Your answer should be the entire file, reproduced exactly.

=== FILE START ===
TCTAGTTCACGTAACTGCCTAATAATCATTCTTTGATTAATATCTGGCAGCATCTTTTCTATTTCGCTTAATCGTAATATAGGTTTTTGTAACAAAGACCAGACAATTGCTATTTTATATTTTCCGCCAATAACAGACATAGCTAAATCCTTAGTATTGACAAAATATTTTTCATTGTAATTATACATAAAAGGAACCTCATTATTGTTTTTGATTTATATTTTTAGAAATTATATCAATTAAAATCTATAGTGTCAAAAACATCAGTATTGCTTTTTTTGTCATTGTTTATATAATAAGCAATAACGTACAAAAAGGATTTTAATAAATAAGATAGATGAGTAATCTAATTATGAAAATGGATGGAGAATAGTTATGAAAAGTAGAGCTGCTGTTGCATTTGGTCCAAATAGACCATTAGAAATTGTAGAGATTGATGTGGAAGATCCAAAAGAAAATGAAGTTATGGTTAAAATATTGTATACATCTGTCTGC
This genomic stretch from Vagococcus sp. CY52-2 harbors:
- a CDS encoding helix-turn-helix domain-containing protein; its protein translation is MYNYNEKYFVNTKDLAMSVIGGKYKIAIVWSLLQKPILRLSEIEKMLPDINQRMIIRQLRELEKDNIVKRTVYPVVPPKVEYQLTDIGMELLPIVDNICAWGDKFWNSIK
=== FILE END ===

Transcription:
TCTAGTTCACGTAACTGCCTAATAATCATTCTTTGATTAATATCTGGCAGCATCTTTTCTATTTCGCTTAATCGTAATATAGGTTTTTGTAACAAAGACCAGACAATTGCTATTTTATATTTTCCGCCAATAACAGACATAGCTAAATCCTTAGTATTGACAAAATATTTTTCATTGTAATTATACATAAAAGGAACCTCATTATTGTTTTTGATTTATATTTTTAGAAATTATATCAATTAAAATCTATAGTGTCAAAAACATCAGTATTGCTTTTTTTGTCATTGTTTATATAATAAGCAATAACGTACAAAAAGGATTTTAATAAATAAGATAGATGAGTAATCTAATTATGAAAATGGATGGAGAATAGTTATGAAAAGTAGAGCTGCTGTTGCATTTGGTCCAAATAGACCATTAGAAATTGTAGAGATTGATGTGGAAGATCCAAAAGAAAATGAAGTTATGGTTAAAATATTGTATACATCTGTCTGC
This genomic stretch from Vagococcus sp. CY52-2 harbors:
- a CDS encoding helix-turn-helix domain-containing protein; its protein translation is MYNYNEKYFVNTKDLAMSVIGGKYKIAIVWSLLQKPILRLSEIEKMLPDINQRMIIRQLRELEKDNIVKRTVYPVVPPKVEYQLTDIGMELLPIVDNICAWGDKFWNSIK